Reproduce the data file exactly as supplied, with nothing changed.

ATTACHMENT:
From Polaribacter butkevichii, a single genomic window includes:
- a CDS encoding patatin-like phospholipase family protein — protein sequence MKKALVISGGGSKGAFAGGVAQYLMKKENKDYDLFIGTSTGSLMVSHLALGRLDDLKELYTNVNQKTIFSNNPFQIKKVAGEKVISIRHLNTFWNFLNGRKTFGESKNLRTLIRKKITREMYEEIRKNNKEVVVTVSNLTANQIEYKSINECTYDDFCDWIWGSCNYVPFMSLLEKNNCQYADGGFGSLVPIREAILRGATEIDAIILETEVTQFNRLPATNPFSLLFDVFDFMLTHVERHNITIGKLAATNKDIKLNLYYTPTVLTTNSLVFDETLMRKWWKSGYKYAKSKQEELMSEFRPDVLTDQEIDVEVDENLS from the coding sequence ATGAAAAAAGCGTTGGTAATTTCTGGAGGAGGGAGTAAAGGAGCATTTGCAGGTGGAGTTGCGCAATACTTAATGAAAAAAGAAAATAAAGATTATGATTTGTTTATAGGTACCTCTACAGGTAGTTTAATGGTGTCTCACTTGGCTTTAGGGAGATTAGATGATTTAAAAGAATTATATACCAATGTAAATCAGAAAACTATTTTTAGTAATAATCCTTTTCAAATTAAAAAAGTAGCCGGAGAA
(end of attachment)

From Polaribacter butkevichii, a single genomic window includes:
- a CDS encoding patatin-like phospholipase family protein — protein sequence MKKALVISGGGSKGAFAGGVAQYLMKKENKDYDLFIGTSTGSLMVSHLALGRLDDLKELYTNVNQKTIFSNNPFQIKKVAGEKVISIRHLNTFWNFLNGRKTFGESKNLRTLIRKKITREMYEEIRKNNKEVVVTVSNLTANQIEYKSINECTYDDFCDWIWGSCNYVPFMSLLEKNNCQYADGGFGSLVPIREAILRGATEIDAIILETEVTQFNRLPATNPFSLLFDVFDFMLTHVERHNITIGKLAATNKDIKLNLYYTPTVLTTNSLVFDETLMRKWWKSGYKYAKSKQEELMSEFRPDVLTDQEIDVEVDENLS from the coding sequence ATGAAAAAAGCGTTGGTAATTTCTGGAGGAGGGAGTAAAGGAGCATTTGCAGGTGGAGTTGCGCAATACTTAATGAAAAAAGAAAATAAAGATTATGATTTGTTTATAGGTACCTCTACAGGTAGTTTAATGGTGTCTCACTTGGCTTTAGGGAGATTAGATGATTTAAAAGAATTATATACCAATGTAAATCAGAAAACTATTTTTAGTAATAATCCTTTTCAAATTAAAAAAGTAGCCGGAGAA